Man That's A Good Play: The Wisconsin Student Body Right Sweep Sponsored by RO*TEL

This post is sponsored by ROTEL.

Let's say you were an opponent of the Big Ten Network at some time. The TV quality was horrendous, the announcers bland, and the ads were corny. That was probably early last year. Fast forward to 2010. I can watch UP TO 4 SEPARATE BIG TEN GAMES HOLY MOTHER OF GOD thanks to regional programming which somehow my backwoods cable picks up. The screen definition is improved. Sure, the Universities helped improve this tremendous tool, but let's also give some credit to one consistent BTN Sponsor, and thus a good friend of mine...ROTEL.

Along with Barbasol, I am truly thankful to have corporate sponsors keeping my DVR full of Big Ten football games. And apparently RO(STAR)TEL is happy to have us as bloggers and you as a fan because dammit, they're going to throw some amazing prizes your way if you sign up here. Prizes include groceries for a year (uh huhh), autographed college football jerseys (you don't say..) or $100 to shop with at your team's apparel store (niceeee). So click the link, take a look at some tomatoes, think about that amazing dip combo you can make up...and look below for a discussion of Student Body Right, the simple sweep play that Wisconsin runs to perfection.


Instead of a long, technical analysis of Wisky's run game, I just want to talk about what exactly the Student Body Right run is in my mind and why it's been such a good play for the Badgers.

What is Student Body Right?

Back in the day, USC ran a famous power sweep with their incredible running backs. Because the students were sitting at field level at each end zone, it looked from the defenders perspective like the entire student section was leading these power sweeps. Hence Student Body Right. Call it old fashioned, but it's not much different than what Wisky does.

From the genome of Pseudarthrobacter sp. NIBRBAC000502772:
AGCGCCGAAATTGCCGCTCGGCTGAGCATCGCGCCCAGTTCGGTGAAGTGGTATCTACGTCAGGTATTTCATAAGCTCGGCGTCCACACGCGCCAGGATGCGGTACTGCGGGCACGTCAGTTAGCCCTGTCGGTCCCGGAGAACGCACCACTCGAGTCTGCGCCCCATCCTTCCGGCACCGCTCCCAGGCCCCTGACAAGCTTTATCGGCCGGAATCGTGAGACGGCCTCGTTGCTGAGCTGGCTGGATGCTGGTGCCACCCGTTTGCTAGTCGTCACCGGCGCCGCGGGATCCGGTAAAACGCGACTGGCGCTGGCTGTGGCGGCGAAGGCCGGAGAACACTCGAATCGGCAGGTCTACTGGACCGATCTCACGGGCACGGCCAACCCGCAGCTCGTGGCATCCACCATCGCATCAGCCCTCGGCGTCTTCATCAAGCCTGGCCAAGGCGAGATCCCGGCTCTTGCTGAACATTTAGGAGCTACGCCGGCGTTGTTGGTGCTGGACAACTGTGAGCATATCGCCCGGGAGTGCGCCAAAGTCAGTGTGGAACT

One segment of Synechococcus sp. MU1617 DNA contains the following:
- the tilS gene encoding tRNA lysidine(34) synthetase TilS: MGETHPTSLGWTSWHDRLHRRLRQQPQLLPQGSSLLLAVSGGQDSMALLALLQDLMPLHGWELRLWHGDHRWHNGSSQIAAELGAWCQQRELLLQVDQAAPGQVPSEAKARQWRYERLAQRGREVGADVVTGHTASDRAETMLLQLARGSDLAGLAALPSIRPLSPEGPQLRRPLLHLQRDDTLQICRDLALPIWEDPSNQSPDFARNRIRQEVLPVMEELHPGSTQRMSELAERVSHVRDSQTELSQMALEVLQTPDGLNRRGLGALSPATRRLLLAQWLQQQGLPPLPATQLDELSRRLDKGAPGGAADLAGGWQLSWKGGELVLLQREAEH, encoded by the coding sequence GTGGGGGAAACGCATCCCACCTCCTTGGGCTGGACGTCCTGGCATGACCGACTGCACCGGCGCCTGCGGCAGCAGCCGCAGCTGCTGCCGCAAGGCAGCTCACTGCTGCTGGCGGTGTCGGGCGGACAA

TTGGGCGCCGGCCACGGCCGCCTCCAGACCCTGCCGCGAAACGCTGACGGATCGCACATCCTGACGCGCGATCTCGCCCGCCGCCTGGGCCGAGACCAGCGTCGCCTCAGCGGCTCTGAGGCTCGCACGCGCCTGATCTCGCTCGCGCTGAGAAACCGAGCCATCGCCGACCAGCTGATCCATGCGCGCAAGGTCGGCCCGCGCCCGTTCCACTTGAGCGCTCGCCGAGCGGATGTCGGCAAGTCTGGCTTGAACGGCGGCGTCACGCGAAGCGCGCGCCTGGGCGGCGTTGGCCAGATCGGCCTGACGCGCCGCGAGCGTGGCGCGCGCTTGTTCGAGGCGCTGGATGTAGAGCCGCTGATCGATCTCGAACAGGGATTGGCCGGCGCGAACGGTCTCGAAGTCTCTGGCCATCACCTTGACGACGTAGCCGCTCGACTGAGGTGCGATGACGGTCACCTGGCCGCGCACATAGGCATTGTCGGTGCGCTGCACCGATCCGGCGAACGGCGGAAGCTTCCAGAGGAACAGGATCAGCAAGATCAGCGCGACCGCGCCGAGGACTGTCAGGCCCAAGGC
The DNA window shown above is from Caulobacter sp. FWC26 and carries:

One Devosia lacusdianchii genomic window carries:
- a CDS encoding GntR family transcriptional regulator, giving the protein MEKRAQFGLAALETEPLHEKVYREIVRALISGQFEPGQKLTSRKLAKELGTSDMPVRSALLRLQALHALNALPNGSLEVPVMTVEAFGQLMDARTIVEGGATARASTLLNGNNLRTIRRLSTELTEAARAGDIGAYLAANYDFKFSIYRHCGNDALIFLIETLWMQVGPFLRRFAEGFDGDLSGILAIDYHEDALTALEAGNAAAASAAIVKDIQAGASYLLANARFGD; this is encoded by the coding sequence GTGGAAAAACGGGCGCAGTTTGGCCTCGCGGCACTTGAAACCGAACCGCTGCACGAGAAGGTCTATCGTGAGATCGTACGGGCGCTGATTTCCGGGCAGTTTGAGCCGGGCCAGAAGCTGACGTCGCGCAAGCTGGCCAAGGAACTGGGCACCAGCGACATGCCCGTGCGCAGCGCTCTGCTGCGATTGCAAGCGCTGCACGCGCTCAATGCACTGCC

The Wisky Student Body Right: Why It's So Good

Simple facts about the Wisconsin Student Body Right:

  • The key is to overwhelm the defense by jamming a fullback and pulling guard to one side of the defense.
  • Wisconsin runs this via pitch or counter.
  • Urban Meyer runs a sweep with pulling guards. He does it from the shotgun set and asks his 180 lb backs to hide behind blockers and squirt through holes. Wisconsin runs SBR from under center and asks the running backs to run up the backs of blockers, or generally to smash through everything in their way.
  • Wisconsin has a 307 lb fullback they use on a consistent basis. That's nasty.

This year's Badger squad looks very comfortable running the ball and the big linemen are pulling cleanly. John Clay is eating people for lunch and frankly, Clay is either falling forward or running over defenders, always a good sign for a power run team.

How Do You Stop This Magical Play

Well, of course you can dream of up-front penetration, but the actual best strategy is to stack the box, scrape a safety down for help, and swarm the initial blocker and RB.

Anything Else I Need to know?

This play still works because Wisconsin can run it at anytime with their personnel. So while people move to quicker, more agile defenders across the board, Wisconsin stays big. Bielemas' apple didn't fall far from the Alvarez tree.

I think you should know: Your team is going to be smashed in the mouth by this old-fashioned but highly effective sweep play in 2010. So just pray it's slowed early because if these pounding linemen are healthy, you're going to be seeing a lot of overloading and sweeps to either way.

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